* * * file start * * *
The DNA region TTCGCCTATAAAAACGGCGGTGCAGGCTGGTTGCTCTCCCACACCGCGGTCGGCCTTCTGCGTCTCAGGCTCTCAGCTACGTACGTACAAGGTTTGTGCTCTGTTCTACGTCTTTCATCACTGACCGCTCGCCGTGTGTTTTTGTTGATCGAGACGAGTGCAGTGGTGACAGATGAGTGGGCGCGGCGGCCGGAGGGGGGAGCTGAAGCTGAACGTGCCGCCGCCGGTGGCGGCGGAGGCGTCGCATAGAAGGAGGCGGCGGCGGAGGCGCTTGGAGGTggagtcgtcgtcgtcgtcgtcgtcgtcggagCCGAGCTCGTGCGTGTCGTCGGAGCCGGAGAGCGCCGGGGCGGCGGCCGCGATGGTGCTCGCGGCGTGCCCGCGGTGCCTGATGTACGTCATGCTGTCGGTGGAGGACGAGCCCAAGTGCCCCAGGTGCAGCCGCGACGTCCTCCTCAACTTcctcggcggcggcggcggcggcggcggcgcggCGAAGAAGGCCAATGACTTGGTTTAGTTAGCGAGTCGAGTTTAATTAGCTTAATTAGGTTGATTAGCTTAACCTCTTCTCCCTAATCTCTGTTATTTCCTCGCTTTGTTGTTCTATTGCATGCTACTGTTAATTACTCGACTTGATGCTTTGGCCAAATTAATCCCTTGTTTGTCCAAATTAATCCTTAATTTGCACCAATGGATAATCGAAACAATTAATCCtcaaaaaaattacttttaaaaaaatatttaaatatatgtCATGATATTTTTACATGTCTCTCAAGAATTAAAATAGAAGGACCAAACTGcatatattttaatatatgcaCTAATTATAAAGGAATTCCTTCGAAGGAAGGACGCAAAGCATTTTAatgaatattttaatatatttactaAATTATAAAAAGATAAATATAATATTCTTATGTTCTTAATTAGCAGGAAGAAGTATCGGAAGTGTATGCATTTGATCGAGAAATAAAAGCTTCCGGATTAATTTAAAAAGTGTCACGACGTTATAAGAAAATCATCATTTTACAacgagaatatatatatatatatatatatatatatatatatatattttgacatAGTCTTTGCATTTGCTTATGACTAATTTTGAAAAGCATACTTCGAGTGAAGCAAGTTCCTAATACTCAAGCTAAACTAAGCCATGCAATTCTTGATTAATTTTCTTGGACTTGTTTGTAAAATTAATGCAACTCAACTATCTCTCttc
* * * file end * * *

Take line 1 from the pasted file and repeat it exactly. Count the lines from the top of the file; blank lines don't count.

The DNA region TTCGCCTATAAAAACGGCGGTGCAGGCTGGTTGCTCTCCCACACCGCGGTCGGCCTTCTGCGTCTCAGGCTCTCAGCTACGTACGTACAAGGTTTGTGCTCTGTTCTACGTCTTTCATCACTGACCGCTCGCCGTGTGTTTTTGTTGATCGAGACGAGTGCAGTGGTGACAGATGAGTGGGCGCGGCGGCCGGAGGGGGGAGCTGAAGCTGAACGTGCCGCCGCCGGTGGCGGCGGAGGCGTCGCATAGAAGGAGGCGGCGGCGGAGGCGCTTGGAGGTggagtcgtcgtcgtcgtcgtcgtcgtcggagCCGAGCTCGTGCGTGTCGTCGGAGCCGGAGAGCGCCGGGGCGGCGGCCGCGATGGTGCTCGCGGCGTGCCCGCGGTGCCTGATGTACGTCATGCTGTCGGTGGAGGACGAGCCCAAGTGCCCCAGGTGCAGCCGCGACGTCCTCCTCAACTTcctcggcggcggcggcggcggcggcggcgcggCGAAGAAGGCCAATGACTTGGTTTAGTTAGCGAGTCGAGTTTAATTAGCTTAATTAGGTTGATTAGCTTAACCTCTTCTCCCTAATCTCTGTTATTTCCTCGCTTTGTTGTTCTATTGCATGCTACTGTTAATTACTCGACTTGATGCTTTGGCCAAATTAATCCCTTGTTTGTCCAAATTAATCCTTAATTTGCACCAATGGATAATCGAAACAATTAATCCtcaaaaaaattacttttaaaaaaatatttaaatatatgtCATGATATTTTTACATGTCTCTCAAGAATTAAAATAGAAGGACCAAACTGcatatattttaatatatgcaCTAATTATAAAGGAATTCCTTCGAAGGAAGGACGCAAAGCATTTTAatgaatattttaatatatttactaAATTATAAAAAGATAAATATAATATTCTTATGTTCTTAATTAGCAGGAAGAAGTATCGGAAGTGTATGCATTTGATCGAGAAATAAAAGCTTCCGGATTAATTTAAAAAGTGTCACGACGTTATAAGAAAATCATCATTTTACAacgagaatatatatatatatatatatatatatatatatatatattttgacatAGTCTTTGCATTTGCTTATGACTAATTTTGAAAAGCATACTTCGAGTGAAGCAAGTTCCTAATACTCAAGCTAAACTAAGCCATGCAATTCTTGATTAATTTTCTTGGACTTGTTTGTAAAATTAATGCAACTCAACTATCTCTCttc